Park Place

An ambitious plan to expand Denver's parks may take root if the political climate is fertile.

Robertson, who'd been earning $90,000 per year, was sentenced to a month in jail and two years' probation for embezzlement, and ordered to reimburse the city for the equipment he stole. The three employees who assisted him in defrauding the city lost their jobs.

Instead of firing Brooks, in May 2001 Webb transferred her to a planning position with the Community Development and Planning Agency. That same month, he appointed Mejia, a former economic-development official, to replace her.

In a sharp rebuke delivered last week by a grand jury appointed to investigate the department more than a year ago, jurors found evidence of "multiple instances of abuse" of the purchasing rules for items costing less than $500 -- which is how Robertson stole from the department.

Anthony Camera
Susan Baird (left) and Tina Scardina are planning ahead for better Denver parks.
Anthony Camera
Susan Baird (left) and Tina Scardina are planning ahead for better Denver parks.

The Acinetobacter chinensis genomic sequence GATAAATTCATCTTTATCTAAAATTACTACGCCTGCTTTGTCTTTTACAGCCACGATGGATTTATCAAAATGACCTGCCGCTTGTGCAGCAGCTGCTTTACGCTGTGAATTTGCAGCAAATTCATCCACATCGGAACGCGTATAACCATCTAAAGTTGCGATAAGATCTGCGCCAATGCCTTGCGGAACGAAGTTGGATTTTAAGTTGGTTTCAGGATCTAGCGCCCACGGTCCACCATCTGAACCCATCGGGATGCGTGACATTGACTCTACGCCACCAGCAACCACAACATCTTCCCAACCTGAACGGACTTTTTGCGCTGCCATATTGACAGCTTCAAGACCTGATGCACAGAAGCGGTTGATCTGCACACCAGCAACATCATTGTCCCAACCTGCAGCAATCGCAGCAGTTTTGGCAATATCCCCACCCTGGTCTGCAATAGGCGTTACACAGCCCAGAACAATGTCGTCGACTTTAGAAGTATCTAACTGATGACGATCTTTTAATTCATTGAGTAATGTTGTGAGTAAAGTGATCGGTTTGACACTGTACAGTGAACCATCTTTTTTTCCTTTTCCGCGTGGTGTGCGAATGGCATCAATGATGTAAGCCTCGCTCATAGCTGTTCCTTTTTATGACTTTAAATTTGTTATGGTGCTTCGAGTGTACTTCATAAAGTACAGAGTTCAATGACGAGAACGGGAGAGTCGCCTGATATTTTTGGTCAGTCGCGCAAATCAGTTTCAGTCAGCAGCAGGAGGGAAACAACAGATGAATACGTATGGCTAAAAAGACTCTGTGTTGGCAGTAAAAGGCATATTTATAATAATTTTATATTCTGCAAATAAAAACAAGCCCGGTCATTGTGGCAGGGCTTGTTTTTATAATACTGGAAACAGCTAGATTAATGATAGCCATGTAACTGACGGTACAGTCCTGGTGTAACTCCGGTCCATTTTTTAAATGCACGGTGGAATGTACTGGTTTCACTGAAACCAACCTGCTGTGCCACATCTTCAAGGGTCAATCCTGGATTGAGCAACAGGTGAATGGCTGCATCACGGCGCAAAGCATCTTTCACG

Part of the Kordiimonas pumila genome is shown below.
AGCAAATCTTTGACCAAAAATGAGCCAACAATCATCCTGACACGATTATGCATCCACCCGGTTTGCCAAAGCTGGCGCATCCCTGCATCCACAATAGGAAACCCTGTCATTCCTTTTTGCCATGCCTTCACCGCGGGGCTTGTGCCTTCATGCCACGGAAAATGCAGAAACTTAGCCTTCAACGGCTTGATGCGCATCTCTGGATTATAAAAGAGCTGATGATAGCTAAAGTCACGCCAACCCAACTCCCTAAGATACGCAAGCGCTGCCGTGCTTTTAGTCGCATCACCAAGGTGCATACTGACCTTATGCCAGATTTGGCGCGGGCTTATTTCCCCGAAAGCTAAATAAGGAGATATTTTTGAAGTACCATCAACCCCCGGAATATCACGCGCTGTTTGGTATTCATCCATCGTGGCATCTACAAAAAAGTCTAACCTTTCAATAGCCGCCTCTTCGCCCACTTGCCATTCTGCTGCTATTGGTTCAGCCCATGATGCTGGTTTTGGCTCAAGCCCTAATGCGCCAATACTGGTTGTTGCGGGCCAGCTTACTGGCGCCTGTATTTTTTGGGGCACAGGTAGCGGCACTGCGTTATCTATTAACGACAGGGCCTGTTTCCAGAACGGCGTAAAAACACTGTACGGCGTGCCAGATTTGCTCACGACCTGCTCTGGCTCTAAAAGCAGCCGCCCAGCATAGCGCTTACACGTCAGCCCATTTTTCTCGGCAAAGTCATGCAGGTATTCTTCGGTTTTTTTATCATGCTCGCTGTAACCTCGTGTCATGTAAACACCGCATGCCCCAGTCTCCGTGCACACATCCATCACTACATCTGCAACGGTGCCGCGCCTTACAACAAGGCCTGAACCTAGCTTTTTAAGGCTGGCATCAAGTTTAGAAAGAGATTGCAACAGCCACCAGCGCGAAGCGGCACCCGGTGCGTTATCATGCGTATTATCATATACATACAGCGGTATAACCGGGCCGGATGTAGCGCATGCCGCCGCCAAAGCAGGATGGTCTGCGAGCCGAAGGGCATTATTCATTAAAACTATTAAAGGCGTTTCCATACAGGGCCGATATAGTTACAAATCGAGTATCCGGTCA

The grand jury said it believes abuse of small-ticket purchases is still going on in the parks department. In response, Mejia said he has cut the number of employees authorized to make such purchases in half, to about 75 people. He also said a management staffer has to approve each requested purchase, and the city would "provide ample documentation and accountability for every purchase."

Still, the tarnish remains for Webb, who appointed Robertson to the deputy manager's post on the basis of a recommendation from a friend.

The use of the parks department for personal gain or as a way to repay political allies has been a problem throughout Denver's history. Mayor Speer directed contracts for work on Denver parks to political supporters. George Cranmer, the father of Red Rocks Amphitheatre who ran the parks system in the 1930s and '40s, was widely criticized when he built Mountain View Park across the street from his home in Hilltop.

Scardina says the department was hurt by Robertson, but it's making a fast recovery: "We took zings over that, but that was temporary. We have good leadership and management now. People have seen a change in the last year."

The challenge, according to supporters of the Game Plan, is for Denver is to turn a good parks system into an extraordinary one. Because of the legacy left by visionaries such as Schuetze and DeBoer, Denver has the opportunity to become a true urban Garden of Eden at the foot of the Rocky Mountains.

Huggins says the first thing the advisory committee did was spend several weeks reviewing the history of comprehensive plans for Denver parks. They were amazed by the foresight of the people who created the parks system.

"They gave us our civic identity with parks and parkways and tree lawns," he says. "We felt a strong need to get back to that history of great, ambitious plans."

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